This disaster happened because of a “gross and extreme departure from the standard’s of good oilfield practice” and “willful failure” of Transocean to give its crew adequate training, he said.
“The evidence will show the ultimate responsibility of this rests with the management of Transocean,” said Roy. He said the evidence would show that Transocean’s safety culture was broken and the company put saving money over safety.

Outside the court Steve Cochran, acting director of the Environmental Defense Fund, said: "We just hope that the trial ends with sufficient resources to restore the coast and a clear signal to every operator in the gulf that you can’t cut corners and if you do, you’ll pay a huge price."
Daniel Jacobs, professor at American University’s Kogod School of Business, said: "I think it was very damning. This is a very grim story and if the plaintiffs produce the evidence that they say they are going to present, I think they have a strong case for gross negligence."
Jacobs, who was at the trial, has been following the case for years. He said the case would come down to proving “reckless indifference and greed”. “BP must have concluded it has a better chance of getting a better deal from the judge than the Justice Department,” he said.


BP Coverup and the Criminal Pursuit of Profit: Deepwater Horizon Workers knew of Problems before Explosion | Global Research

Two internal Transocean reports obtained by The New York Times shed further light on the criminal negligence of both BP and Transocean in the lead-up to the April 20 explosion aboard the Deepwater Horizon oil rig, which killed 11 workers and set off one of the most devastating environmental catastrophes in human history.

The reports reveal that Deepwater Horizon workers were well aware of mechanical and safety problems aboard the rig, but they feared reprisal should they speak out. The documents also strongly indicate that BP and Transocean knowingly disregarded basic safety and maintenance.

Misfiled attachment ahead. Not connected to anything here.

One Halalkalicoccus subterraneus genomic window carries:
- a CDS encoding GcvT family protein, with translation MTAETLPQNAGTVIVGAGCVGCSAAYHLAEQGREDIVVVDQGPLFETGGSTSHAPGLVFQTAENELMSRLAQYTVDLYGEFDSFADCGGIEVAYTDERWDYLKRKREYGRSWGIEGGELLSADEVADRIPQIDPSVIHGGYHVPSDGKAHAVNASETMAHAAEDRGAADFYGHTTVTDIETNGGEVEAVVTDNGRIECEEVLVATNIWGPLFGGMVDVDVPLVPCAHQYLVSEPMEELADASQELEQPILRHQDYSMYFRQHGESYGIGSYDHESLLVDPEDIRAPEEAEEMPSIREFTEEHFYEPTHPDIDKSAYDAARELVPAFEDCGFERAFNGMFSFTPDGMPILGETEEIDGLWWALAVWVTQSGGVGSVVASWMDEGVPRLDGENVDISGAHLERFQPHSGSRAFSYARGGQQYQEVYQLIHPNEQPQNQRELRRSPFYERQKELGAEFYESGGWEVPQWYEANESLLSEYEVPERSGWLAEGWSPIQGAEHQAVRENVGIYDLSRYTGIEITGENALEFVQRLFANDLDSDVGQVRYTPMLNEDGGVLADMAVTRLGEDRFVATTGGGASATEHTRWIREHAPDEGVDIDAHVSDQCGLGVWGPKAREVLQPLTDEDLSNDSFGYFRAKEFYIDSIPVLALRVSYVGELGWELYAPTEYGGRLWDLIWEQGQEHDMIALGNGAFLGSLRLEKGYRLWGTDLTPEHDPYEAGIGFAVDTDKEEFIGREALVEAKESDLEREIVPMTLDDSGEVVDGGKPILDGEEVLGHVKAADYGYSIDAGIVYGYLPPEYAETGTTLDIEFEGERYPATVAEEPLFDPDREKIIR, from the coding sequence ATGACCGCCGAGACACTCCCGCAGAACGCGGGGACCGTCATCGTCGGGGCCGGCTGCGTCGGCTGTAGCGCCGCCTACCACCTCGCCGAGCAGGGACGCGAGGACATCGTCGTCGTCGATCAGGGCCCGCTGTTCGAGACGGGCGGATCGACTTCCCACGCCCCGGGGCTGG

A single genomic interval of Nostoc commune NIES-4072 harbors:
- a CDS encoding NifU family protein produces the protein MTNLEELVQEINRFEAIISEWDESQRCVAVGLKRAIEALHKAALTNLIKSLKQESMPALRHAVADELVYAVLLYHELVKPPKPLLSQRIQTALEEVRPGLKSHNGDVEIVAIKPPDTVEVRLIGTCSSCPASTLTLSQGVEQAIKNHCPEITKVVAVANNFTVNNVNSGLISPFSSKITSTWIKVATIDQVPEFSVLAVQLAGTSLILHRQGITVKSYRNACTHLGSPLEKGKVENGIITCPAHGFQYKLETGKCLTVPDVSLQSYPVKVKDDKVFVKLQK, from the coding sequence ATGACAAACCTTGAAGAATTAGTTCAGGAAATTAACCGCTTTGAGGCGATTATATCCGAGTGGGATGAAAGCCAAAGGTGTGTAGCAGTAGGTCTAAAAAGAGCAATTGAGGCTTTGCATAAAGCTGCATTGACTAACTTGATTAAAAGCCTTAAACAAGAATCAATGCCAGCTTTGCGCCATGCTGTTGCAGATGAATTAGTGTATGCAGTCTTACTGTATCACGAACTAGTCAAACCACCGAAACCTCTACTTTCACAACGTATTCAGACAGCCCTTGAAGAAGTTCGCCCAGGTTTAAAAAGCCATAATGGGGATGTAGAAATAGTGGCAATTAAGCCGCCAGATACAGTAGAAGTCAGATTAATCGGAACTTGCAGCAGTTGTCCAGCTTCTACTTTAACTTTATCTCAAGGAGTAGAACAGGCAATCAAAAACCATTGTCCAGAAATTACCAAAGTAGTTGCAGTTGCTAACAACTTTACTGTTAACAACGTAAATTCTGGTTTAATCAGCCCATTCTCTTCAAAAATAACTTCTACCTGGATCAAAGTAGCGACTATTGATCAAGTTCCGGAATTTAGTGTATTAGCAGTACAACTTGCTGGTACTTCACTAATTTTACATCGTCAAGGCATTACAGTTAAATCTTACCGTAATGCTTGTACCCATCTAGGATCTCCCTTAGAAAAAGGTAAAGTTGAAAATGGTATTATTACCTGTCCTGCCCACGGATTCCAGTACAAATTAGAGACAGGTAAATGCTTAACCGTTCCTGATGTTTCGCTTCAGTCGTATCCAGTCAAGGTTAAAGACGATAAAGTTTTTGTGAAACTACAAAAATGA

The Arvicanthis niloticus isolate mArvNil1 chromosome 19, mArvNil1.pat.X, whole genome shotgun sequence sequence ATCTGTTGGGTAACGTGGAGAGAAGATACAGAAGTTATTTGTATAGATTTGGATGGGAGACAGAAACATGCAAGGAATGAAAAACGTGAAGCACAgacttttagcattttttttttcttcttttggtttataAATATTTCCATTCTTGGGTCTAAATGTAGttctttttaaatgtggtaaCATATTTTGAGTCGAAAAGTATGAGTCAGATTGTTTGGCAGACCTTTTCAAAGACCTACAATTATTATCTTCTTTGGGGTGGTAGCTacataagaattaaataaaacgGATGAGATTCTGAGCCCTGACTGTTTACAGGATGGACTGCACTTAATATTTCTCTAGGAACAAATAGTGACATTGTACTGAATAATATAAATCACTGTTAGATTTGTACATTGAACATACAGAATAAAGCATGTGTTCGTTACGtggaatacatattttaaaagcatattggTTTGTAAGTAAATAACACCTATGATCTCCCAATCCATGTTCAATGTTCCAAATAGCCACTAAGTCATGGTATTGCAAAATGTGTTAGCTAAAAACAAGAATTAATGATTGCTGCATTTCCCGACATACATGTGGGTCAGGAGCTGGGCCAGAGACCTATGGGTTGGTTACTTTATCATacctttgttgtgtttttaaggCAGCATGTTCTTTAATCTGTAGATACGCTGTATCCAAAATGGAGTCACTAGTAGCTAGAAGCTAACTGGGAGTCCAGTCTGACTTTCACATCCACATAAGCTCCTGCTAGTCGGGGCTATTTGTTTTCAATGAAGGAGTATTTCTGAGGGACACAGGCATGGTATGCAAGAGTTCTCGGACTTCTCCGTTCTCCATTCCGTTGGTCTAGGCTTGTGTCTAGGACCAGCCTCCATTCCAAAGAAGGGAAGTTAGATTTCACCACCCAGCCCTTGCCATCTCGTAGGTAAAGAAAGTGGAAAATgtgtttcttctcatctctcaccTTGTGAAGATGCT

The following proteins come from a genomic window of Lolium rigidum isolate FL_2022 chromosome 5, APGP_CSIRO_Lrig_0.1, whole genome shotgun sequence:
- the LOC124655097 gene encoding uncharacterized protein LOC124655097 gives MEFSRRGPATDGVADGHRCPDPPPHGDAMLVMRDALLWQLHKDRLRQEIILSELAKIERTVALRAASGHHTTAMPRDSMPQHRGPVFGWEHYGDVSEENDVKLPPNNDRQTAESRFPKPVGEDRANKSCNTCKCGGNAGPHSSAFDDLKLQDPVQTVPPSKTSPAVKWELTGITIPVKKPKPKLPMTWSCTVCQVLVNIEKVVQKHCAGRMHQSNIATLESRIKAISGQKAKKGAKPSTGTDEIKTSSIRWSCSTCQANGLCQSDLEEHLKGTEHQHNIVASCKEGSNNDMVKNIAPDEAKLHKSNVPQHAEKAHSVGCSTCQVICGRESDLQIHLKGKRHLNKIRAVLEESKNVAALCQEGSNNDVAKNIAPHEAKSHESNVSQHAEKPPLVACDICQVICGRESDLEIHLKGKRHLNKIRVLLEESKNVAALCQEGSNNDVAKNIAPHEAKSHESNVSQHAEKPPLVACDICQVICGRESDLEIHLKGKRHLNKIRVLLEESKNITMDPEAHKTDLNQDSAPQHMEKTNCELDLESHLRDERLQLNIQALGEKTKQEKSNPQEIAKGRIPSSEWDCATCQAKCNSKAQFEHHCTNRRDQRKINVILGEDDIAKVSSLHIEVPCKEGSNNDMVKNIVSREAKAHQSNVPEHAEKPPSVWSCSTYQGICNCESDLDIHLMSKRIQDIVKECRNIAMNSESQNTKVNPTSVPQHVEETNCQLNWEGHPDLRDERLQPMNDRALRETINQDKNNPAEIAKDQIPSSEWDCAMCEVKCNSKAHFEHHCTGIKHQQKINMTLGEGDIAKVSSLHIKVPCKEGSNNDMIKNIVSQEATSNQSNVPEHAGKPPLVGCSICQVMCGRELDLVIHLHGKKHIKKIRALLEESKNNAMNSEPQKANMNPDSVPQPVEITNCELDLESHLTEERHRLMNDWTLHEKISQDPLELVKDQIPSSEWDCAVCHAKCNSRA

The first, a 33-page report, details confidential surveys of at least 40 workers aboard the rig, carried out by a third party and commissioned by Transocean, the owner of the Deepwater Horizon rig. The surveys, conducted from March 12-16—just one month before the blowout—reveal serious concerns among workers about safety procedures and the reliability of rig equipment.

According to the Times, workers told surveyors that they “often saw unsafe behaviors on the rig” and that “company plans were not carried out properly.” Some workers raised concerns that “drilling priorities [took] precedence over planned maintenance” and that this had resulted in poor equipment reliability. Another worker said that the rig had not been to dry dock, where it would go to receive thorough maintenance, in the nine years of its existence.

The investigators also documented workers’ fears of reprisals from executives on the mainland, who were said to consistently use “fear tactics” when workers reported “risky” situations. The Times notes the reports showed that “only about half of the workers interviewed said they felt they could report actions leading to a potentially ‘risky’ situation without reprisal.”

Additionally, workers indicated that they often falsified data to be entered into the safety system known as START (See, Think, Act, Reinforce, Track) because “nearly everyone” viewed the system as “counter-productive.” START is an example of the sort of self-regulation pushed for decades by industry and politicians alike.